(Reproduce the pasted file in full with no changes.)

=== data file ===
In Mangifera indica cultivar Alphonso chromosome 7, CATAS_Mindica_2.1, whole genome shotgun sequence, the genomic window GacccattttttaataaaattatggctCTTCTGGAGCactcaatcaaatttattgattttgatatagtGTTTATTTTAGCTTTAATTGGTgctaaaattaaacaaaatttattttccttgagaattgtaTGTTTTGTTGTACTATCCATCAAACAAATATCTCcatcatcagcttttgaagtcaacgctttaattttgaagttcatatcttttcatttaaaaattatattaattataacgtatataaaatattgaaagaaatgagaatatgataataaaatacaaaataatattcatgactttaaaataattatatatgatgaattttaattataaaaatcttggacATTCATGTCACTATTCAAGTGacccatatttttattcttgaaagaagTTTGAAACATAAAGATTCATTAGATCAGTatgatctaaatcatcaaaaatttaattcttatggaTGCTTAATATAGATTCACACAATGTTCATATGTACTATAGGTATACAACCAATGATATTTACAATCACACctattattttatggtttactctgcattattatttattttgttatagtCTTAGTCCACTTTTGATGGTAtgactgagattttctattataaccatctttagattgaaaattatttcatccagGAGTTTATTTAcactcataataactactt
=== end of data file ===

In Mangifera indica cultivar Alphonso chromosome 7, CATAS_Mindica_2.1, whole genome shotgun sequence, the genomic window GacccattttttaataaaattatggctCTTCTGGAGCactcaatcaaatttattgattttgatatagtGTTTATTTTAGCTTTAATTGGTgctaaaattaaacaaaatttattttccttgagaattgtaTGTTTTGTTGTACTATCCATCAAACAAATATCTCcatcatcagcttttgaagtcaacgctttaattttgaagttcatatcttttcatttaaaaattatattaattataacgtatataaaatattgaaagaaatgagaatatgataataaaatacaaaataatattcatgactttaaaataattatatatgatgaattttaattataaaaatcttggacATTCATGTCACTATTCAAGTGacccatatttttattcttgaaagaagTTTGAAACATAAAGATTCATTAGATCAGTatgatctaaatcatcaaaaatttaattcttatggaTGCTTAATATAGATTCACACAATGTTCATATGTACTATAGGTATACAACCAATGATATTTACAATCACACctattattttatggtttactctgcattattatttattttgttatagtCTTAGTCCACTTTTGATGGTAtgactgagattttctattataaccatctttagattgaaaattatttcatccagGAGTTTATTTAcactcataataactactt